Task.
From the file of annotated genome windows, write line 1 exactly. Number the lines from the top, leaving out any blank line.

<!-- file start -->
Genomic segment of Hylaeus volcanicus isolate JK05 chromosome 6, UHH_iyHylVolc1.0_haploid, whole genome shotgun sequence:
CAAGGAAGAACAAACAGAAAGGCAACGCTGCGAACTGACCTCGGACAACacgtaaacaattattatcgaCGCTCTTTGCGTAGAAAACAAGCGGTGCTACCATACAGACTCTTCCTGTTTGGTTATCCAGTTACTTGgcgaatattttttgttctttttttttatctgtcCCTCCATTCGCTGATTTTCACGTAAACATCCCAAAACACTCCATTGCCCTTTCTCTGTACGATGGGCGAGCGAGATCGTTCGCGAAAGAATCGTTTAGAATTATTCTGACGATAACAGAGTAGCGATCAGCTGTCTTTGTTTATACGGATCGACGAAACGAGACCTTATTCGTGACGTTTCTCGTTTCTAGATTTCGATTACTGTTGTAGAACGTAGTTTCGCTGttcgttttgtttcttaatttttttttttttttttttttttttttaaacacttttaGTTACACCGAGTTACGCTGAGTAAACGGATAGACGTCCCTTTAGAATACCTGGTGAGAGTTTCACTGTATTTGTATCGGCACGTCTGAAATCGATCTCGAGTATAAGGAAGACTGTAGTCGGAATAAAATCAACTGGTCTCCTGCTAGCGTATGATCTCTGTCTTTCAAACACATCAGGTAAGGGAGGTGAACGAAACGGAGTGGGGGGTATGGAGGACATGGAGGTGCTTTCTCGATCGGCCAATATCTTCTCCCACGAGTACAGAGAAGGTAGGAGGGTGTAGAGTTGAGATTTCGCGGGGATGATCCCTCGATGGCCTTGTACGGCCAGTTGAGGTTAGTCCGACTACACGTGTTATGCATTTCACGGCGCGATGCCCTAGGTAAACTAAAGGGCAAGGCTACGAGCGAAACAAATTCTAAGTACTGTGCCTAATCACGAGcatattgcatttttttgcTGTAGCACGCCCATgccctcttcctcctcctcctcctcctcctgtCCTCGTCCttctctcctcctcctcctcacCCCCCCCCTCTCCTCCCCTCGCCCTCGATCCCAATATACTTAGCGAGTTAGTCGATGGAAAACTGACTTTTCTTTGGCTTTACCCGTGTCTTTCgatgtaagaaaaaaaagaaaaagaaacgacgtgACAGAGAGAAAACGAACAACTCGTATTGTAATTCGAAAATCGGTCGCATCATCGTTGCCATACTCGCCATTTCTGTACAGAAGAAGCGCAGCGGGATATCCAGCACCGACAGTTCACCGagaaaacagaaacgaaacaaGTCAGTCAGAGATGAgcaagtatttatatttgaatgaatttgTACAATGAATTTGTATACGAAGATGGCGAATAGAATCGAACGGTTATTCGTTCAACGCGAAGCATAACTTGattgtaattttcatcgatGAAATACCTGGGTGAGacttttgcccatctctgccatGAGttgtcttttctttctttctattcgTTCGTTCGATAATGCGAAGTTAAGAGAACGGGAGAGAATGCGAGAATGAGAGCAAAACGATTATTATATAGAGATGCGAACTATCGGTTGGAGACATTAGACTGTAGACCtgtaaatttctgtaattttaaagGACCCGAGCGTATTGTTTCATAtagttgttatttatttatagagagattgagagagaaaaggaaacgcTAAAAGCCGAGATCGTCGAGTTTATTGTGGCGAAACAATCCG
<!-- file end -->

Genomic segment of Hylaeus volcanicus isolate JK05 chromosome 6, UHH_iyHylVolc1.0_haploid, whole genome shotgun sequence: